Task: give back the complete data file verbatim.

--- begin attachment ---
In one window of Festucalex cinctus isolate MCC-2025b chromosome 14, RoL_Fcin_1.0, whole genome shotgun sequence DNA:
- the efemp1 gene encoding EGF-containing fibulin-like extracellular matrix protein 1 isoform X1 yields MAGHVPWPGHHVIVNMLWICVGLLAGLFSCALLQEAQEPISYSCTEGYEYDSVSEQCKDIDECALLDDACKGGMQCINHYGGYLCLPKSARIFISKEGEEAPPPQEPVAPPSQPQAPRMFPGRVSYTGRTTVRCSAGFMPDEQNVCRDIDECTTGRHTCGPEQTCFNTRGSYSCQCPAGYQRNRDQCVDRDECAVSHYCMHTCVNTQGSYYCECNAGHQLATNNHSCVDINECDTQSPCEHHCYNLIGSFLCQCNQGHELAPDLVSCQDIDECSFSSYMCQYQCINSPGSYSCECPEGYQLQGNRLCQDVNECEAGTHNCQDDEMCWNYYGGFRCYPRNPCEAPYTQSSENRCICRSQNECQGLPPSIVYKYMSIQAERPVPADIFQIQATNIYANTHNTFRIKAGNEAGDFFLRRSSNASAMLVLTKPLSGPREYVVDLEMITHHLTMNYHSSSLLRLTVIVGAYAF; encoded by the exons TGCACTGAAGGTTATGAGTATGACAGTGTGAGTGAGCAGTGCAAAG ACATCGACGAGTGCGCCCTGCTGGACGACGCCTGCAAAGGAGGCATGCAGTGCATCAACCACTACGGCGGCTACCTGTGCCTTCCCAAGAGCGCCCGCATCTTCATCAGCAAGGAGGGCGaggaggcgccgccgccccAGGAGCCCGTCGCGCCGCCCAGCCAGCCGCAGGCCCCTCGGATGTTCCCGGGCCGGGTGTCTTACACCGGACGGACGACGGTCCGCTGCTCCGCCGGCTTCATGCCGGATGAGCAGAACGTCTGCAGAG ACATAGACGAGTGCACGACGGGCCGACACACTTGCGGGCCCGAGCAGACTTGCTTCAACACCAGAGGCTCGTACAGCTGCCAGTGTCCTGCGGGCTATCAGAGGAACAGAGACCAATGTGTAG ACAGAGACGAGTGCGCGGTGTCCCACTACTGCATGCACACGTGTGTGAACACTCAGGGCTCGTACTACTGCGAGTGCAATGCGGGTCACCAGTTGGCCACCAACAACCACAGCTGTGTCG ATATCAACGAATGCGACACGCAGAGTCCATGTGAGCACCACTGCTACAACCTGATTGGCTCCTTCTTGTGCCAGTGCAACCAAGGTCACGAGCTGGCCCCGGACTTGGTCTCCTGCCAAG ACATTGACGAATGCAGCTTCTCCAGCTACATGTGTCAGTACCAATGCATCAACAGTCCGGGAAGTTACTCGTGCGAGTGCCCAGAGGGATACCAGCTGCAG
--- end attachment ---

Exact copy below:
In one window of Festucalex cinctus isolate MCC-2025b chromosome 14, RoL_Fcin_1.0, whole genome shotgun sequence DNA:
- the efemp1 gene encoding EGF-containing fibulin-like extracellular matrix protein 1 isoform X1 yields MAGHVPWPGHHVIVNMLWICVGLLAGLFSCALLQEAQEPISYSCTEGYEYDSVSEQCKDIDECALLDDACKGGMQCINHYGGYLCLPKSARIFISKEGEEAPPPQEPVAPPSQPQAPRMFPGRVSYTGRTTVRCSAGFMPDEQNVCRDIDECTTGRHTCGPEQTCFNTRGSYSCQCPAGYQRNRDQCVDRDECAVSHYCMHTCVNTQGSYYCECNAGHQLATNNHSCVDINECDTQSPCEHHCYNLIGSFLCQCNQGHELAPDLVSCQDIDECSFSSYMCQYQCINSPGSYSCECPEGYQLQGNRLCQDVNECEAGTHNCQDDEMCWNYYGGFRCYPRNPCEAPYTQSSENRCICRSQNECQGLPPSIVYKYMSIQAERPVPADIFQIQATNIYANTHNTFRIKAGNEAGDFFLRRSSNASAMLVLTKPLSGPREYVVDLEMITHHLTMNYHSSSLLRLTVIVGAYAF; encoded by the exons TGCACTGAAGGTTATGAGTATGACAGTGTGAGTGAGCAGTGCAAAG ACATCGACGAGTGCGCCCTGCTGGACGACGCCTGCAAAGGAGGCATGCAGTGCATCAACCACTACGGCGGCTACCTGTGCCTTCCCAAGAGCGCCCGCATCTTCATCAGCAAGGAGGGCGaggaggcgccgccgccccAGGAGCCCGTCGCGCCGCCCAGCCAGCCGCAGGCCCCTCGGATGTTCCCGGGCCGGGTGTCTTACACCGGACGGACGACGGTCCGCTGCTCCGCCGGCTTCATGCCGGATGAGCAGAACGTCTGCAGAG ACATAGACGAGTGCACGACGGGCCGACACACTTGCGGGCCCGAGCAGACTTGCTTCAACACCAGAGGCTCGTACAGCTGCCAGTGTCCTGCGGGCTATCAGAGGAACAGAGACCAATGTGTAG ACAGAGACGAGTGCGCGGTGTCCCACTACTGCATGCACACGTGTGTGAACACTCAGGGCTCGTACTACTGCGAGTGCAATGCGGGTCACCAGTTGGCCACCAACAACCACAGCTGTGTCG ATATCAACGAATGCGACACGCAGAGTCCATGTGAGCACCACTGCTACAACCTGATTGGCTCCTTCTTGTGCCAGTGCAACCAAGGTCACGAGCTGGCCCCGGACTTGGTCTCCTGCCAAG ACATTGACGAATGCAGCTTCTCCAGCTACATGTGTCAGTACCAATGCATCAACAGTCCGGGAAGTTACTCGTGCGAGTGCCCAGAGGGATACCAGCTGCAG